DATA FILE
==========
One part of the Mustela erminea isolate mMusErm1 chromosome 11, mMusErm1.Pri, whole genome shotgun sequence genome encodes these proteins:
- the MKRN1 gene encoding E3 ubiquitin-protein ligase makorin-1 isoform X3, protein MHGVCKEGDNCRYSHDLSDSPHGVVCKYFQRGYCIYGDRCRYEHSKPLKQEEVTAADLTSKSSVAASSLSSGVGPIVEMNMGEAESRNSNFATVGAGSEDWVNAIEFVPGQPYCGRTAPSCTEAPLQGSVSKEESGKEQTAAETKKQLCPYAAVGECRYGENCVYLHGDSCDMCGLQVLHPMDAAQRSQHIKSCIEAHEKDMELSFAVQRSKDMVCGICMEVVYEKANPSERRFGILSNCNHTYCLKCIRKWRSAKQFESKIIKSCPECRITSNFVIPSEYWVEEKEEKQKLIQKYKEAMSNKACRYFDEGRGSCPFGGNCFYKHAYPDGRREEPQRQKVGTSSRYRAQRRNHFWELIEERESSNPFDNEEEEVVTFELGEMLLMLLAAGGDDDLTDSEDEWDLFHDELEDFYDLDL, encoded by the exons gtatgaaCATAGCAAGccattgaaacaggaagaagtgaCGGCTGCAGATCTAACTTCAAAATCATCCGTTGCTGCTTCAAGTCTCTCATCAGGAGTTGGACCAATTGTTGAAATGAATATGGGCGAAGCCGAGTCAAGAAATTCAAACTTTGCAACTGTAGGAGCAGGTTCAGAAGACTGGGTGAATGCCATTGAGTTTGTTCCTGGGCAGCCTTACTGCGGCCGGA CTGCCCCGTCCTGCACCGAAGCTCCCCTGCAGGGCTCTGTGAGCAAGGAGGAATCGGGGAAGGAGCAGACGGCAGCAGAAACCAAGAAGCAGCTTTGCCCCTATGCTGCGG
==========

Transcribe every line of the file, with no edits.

One part of the Mustela erminea isolate mMusErm1 chromosome 11, mMusErm1.Pri, whole genome shotgun sequence genome encodes these proteins:
- the MKRN1 gene encoding E3 ubiquitin-protein ligase makorin-1 isoform X3, protein MHGVCKEGDNCRYSHDLSDSPHGVVCKYFQRGYCIYGDRCRYEHSKPLKQEEVTAADLTSKSSVAASSLSSGVGPIVEMNMGEAESRNSNFATVGAGSEDWVNAIEFVPGQPYCGRTAPSCTEAPLQGSVSKEESGKEQTAAETKKQLCPYAAVGECRYGENCVYLHGDSCDMCGLQVLHPMDAAQRSQHIKSCIEAHEKDMELSFAVQRSKDMVCGICMEVVYEKANPSERRFGILSNCNHTYCLKCIRKWRSAKQFESKIIKSCPECRITSNFVIPSEYWVEEKEEKQKLIQKYKEAMSNKACRYFDEGRGSCPFGGNCFYKHAYPDGRREEPQRQKVGTSSRYRAQRRNHFWELIEERESSNPFDNEEEEVVTFELGEMLLMLLAAGGDDDLTDSEDEWDLFHDELEDFYDLDL, encoded by the exons gtatgaaCATAGCAAGccattgaaacaggaagaagtgaCGGCTGCAGATCTAACTTCAAAATCATCCGTTGCTGCTTCAAGTCTCTCATCAGGAGTTGGACCAATTGTTGAAATGAATATGGGCGAAGCCGAGTCAAGAAATTCAAACTTTGCAACTGTAGGAGCAGGTTCAGAAGACTGGGTGAATGCCATTGAGTTTGTTCCTGGGCAGCCTTACTGCGGCCGGA CTGCCCCGTCCTGCACCGAAGCTCCCCTGCAGGGCTCTGTGAGCAAGGAGGAATCGGGGAAGGAGCAGACGGCAGCAGAAACCAAGAAGCAGCTTTGCCCCTATGCTGCGG